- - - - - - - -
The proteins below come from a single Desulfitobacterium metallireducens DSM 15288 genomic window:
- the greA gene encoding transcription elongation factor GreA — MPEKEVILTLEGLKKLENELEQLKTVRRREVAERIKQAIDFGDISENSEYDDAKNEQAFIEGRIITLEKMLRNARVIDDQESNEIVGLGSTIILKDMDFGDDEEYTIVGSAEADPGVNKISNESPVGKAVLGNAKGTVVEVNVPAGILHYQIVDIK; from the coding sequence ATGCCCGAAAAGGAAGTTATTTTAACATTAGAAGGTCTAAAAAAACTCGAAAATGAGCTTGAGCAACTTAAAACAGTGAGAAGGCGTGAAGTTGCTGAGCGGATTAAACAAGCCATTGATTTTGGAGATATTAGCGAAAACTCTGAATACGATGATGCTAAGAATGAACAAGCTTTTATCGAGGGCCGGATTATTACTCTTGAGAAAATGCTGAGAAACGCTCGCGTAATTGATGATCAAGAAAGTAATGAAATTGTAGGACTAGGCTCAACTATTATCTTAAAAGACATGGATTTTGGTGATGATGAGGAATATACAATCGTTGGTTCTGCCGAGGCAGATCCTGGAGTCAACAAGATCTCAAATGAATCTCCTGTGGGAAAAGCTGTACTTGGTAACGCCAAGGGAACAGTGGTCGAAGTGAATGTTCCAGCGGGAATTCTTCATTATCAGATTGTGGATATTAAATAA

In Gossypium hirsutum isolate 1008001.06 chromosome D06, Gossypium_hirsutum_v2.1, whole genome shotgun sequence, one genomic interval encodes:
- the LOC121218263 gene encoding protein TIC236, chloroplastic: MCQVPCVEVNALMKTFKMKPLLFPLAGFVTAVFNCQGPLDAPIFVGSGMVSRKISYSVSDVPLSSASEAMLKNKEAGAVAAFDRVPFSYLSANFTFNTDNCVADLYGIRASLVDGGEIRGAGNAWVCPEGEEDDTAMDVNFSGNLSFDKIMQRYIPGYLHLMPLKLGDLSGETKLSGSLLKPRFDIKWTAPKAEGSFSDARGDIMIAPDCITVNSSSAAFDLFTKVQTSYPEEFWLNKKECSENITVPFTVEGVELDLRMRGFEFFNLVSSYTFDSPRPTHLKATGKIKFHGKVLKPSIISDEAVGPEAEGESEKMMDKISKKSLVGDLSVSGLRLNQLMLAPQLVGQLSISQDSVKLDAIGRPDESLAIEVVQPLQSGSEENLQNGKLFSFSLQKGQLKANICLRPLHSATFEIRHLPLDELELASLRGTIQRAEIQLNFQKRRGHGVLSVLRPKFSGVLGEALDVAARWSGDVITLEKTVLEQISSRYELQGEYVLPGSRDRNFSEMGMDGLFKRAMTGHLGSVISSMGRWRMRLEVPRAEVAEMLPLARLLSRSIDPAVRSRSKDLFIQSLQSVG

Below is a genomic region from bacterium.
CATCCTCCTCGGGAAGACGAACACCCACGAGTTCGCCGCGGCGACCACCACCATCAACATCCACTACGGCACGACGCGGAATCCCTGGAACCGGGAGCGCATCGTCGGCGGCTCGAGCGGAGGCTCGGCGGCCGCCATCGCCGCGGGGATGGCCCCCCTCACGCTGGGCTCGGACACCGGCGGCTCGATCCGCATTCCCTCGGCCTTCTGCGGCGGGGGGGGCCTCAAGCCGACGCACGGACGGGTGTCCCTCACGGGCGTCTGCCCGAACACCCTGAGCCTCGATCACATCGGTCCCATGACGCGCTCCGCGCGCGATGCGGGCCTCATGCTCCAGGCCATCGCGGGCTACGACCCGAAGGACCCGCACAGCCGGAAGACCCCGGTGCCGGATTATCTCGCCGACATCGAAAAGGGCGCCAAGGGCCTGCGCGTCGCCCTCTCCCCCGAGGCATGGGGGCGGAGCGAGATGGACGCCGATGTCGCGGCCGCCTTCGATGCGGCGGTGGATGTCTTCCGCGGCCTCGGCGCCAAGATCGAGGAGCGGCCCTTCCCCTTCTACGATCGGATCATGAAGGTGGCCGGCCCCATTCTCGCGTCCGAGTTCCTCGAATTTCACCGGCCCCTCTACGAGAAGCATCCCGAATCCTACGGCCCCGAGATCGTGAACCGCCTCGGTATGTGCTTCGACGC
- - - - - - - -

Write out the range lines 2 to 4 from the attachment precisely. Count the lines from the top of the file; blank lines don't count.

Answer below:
- the greA gene encoding transcription elongation factor GreA — MPEKEVILTLEGLKKLENELEQLKTVRRREVAERIKQAIDFGDISENSEYDDAKNEQAFIEGRIITLEKMLRNARVIDDQESNEIVGLGSTIILKDMDFGDDEEYTIVGSAEADPGVNKISNESPVGKAVLGNAKGTVVEVNVPAGILHYQIVDIK; from the coding sequence ATGCCCGAAAAGGAAGTTATTTTAACATTAGAAGGTCTAAAAAAACTCGAAAATGAGCTTGAGCAACTTAAAACAGTGAGAAGGCGTGAAGTTGCTGAGCGGATTAAACAAGCCATTGATTTTGGAGATATTAGCGAAAACTCTGAATACGATGATGCTAAGAATGAACAAGCTTTTATCGAGGGCCGGATTATTACTCTTGAGAAAATGCTGAGAAACGCTCGCGTAATTGATGATCAAGAAAGTAATGAAATTGTAGGACTAGGCTCAACTATTATCTTAAAAGACATGGATTTTGGTGATGATGAGGAATATACAATCGTTGGTTCTGCCGAGGCAGATCCTGGAGTCAACAAGATCTCAAATGAATCTCCTGTGGGAAAAGCTGTACTTGGTAACGCCAAGGGAACAGTGGTCGAAGTGAATGTTCCAGCGGGAATTCTTCATTATCAGATTGTGGATATTAAATAA

In Gossypium hirsutum isolate 1008001.06 chromosome D06, Gossypium_hirsutum_v2.1, whole genome shotgun sequence, one genomic interval encodes:
- the LOC121218263 gene encoding protein TIC236, chloroplastic: MCQVPCVEVNALMKTFKMKPLLFPLAGFVTAVFNCQGPLDAPIFVGSGMVSRKISYSVSDVPLSSASEAMLKNKEAGAVAAFDRVPFSYLSANFTFNTDNCVADLYGIRASLVDGGEIRGAGNAWVCPEGEEDDTAMDVNFSGNLSFDKIMQRYIPGYLHLMPLKLGDLSGETKLSGSLLKPRFDIKWTAPKAEGSFSDARGDIMIAPDCITVNSSSAAFDLFTKVQTSYPEEFWLNKKECSENITVPFTVEGVELDLRMRGFEFFNLVSSYTFDSPRPTHLKATGKIKFHGKVLKPSIISDEAVGPEAEGESEKMMDKISKKSLVGDLSVSGLRLNQLMLAPQLVGQLSISQDSVKLDAIGRPDESLAIEVVQPLQSGSEENLQNGKLFSFSLQKGQLKANICLRPLHSATFEIRHLPLDELELASLRGTIQRAEIQLNFQKRRGHGVLSVLRPKFSGVLGEALDVAARWSGDVITLEKTVLEQISSRYELQGEYVLPGSRDRNFSEMGMDGLFKRAMTGHLGSVISSMGRWRMRLEVPRAEVAEMLPLARLLSRSIDPAVRSRSKDLFIQSLQSVG